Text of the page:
I was wondering if there is a technical difference between the assignment operators "=" and "<-" in R. So, does it make any difference if I use:

Example 1: a = 1 or a <- 1

Example 2: a = c(1:20) or a <- c(1:20)

Thanks for your help



Yes there is. This is what the help page of '=' says:

The operators <- and = assign into the environment in which they are evaluated. The operator <- can be used anywhere, whereas the operator = is only allowed at the top level (e.g., in the complete expression typed at the command prompt) or as one of the subexpressions in a braced list of expressions.

With "can be used" the help file means assigning an object here. In a function call you can't assign an object with = because = means assigning arguments there.

Basically, if you use <- then you assign a variable that you will be able to use in your current environment. For example, consider:


This just makes a 2 row matrix. Now consider:


This also gives you a two row matrix, but now we also have an object called nrow which evaluates to 2! What happened is that in the second use we didn't assign the argument nrow 2, we assigned an object nrow 2 and send that to the second argument of matrix, which happens to be nrow.


As for the edited questions. Both are the same. The use of = or <- can cause a lot of discussion as to which one is best. Many style guides advocate <- and I agree with that, but do keep spaces around <- assignments or they can become quite hard to interpret. If you don't use spaces (you should, except on twitter), I prefer =, and never use ->!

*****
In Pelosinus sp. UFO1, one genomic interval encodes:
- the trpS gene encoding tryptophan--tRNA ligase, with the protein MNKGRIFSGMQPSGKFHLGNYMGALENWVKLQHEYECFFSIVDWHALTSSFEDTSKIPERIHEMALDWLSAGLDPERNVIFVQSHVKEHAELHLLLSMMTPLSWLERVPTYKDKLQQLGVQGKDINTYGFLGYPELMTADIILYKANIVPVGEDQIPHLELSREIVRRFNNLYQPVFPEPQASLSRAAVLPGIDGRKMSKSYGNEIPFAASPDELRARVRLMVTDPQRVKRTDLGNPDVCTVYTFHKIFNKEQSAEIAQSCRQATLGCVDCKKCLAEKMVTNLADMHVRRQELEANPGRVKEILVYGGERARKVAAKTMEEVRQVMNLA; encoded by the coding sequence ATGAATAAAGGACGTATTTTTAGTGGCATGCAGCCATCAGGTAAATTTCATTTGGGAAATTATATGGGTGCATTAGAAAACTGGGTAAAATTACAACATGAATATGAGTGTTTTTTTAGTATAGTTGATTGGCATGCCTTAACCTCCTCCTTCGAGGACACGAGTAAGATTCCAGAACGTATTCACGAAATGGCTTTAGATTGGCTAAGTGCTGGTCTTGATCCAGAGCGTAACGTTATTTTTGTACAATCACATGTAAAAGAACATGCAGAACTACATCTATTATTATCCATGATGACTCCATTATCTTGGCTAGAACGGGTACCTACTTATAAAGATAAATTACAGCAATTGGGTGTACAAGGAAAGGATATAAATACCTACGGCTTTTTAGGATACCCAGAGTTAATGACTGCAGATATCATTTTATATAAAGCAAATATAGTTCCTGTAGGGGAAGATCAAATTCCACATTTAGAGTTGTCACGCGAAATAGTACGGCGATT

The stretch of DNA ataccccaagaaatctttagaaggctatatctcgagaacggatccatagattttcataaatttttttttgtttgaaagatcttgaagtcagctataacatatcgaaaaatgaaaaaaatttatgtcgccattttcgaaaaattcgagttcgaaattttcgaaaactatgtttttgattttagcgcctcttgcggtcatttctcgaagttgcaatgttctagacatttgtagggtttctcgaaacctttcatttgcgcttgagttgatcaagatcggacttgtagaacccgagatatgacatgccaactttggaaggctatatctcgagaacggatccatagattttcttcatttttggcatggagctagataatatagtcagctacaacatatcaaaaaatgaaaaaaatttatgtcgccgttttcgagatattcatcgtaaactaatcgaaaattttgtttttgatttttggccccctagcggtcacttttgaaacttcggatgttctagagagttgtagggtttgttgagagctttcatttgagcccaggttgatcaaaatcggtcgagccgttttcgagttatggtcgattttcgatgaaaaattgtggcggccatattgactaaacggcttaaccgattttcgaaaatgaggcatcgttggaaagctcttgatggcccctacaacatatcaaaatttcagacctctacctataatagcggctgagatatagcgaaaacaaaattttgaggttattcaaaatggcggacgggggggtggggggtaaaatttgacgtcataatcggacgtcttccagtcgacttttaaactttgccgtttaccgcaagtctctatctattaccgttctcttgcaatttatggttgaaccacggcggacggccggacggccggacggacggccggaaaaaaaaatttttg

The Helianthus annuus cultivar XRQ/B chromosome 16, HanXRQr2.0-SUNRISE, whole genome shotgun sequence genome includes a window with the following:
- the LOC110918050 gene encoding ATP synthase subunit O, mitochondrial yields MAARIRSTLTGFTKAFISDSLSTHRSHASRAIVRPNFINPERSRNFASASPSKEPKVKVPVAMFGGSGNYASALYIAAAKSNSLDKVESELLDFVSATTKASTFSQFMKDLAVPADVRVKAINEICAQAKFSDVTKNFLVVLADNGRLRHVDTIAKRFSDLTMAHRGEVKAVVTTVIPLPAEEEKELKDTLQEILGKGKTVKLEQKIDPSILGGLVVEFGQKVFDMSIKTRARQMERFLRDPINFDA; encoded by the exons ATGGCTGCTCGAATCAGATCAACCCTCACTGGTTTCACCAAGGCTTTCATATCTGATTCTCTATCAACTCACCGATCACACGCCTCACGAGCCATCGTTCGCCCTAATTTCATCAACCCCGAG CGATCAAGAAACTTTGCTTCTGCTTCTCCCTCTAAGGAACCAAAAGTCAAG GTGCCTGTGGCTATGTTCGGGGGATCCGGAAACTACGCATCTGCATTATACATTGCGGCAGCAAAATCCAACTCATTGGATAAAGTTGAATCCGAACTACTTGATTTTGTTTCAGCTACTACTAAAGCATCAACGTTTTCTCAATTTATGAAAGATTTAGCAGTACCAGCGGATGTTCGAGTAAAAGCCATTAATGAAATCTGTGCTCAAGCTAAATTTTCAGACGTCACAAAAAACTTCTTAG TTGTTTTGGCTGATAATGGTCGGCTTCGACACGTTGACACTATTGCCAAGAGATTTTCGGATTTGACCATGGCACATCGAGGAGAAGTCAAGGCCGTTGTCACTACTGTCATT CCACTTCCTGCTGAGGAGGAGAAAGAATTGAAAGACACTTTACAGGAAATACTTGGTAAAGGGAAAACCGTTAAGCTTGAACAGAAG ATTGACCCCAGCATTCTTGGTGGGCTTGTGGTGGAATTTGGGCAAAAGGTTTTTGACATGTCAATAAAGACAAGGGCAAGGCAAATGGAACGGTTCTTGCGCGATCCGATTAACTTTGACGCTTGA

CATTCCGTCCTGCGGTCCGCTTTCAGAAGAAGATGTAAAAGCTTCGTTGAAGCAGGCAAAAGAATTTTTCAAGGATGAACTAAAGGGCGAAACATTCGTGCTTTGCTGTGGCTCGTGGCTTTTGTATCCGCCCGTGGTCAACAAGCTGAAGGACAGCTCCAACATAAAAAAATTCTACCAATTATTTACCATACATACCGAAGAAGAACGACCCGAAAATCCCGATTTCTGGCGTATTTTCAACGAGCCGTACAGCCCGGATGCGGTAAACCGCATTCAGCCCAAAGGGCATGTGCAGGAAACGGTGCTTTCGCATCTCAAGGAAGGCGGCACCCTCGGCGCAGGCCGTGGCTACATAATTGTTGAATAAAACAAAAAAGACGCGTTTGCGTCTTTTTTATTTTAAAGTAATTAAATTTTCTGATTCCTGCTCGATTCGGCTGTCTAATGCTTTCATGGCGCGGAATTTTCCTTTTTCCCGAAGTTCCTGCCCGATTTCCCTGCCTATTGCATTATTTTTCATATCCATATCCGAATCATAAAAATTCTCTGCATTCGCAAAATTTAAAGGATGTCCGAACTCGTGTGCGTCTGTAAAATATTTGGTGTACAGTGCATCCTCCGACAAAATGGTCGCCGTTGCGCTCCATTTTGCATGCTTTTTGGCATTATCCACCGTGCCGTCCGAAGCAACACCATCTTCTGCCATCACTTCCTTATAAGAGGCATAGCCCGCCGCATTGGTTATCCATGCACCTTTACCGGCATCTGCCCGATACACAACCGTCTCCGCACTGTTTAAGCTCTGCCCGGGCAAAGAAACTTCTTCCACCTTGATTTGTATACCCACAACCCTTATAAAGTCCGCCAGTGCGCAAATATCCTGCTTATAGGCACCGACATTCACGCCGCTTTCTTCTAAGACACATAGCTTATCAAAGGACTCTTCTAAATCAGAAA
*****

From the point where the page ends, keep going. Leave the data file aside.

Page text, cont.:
But really it doesn't matter what you use as long as you are consistent in your choice. Using = on one line and <- on the next results in very ugly code.

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    This answer is wrong (and unfortunately the documentation is wrong too). As explained elsewhere, the only difference between the operators is their precedence. But, contrary to what this answer says, both = and <- assignment are evaluated in the same environment, and it is categorically wrong to say that = can only be used at the top level. – Konrad Rudolph Aug 16 '19 at 13:40
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    Also, in your example, I guess matrix(1,nrow=2) requires that there is an argument called nrow, and it doesn't matter at which possition you put nrow=2 since it is a keyword argument, while if you instead write nrow<-2 it does matter at which position you put it, because not it's all of a sudden a positional argument and not a keyword argument? If so, I guess it would also be pretty easy to misinterpret the expression nrow<-2 as a keyword argument and not a positional argument, and hence that expression should perhaps be avoided inside function calls? – HelloGoodbye Sep 18 '19 at 20:09

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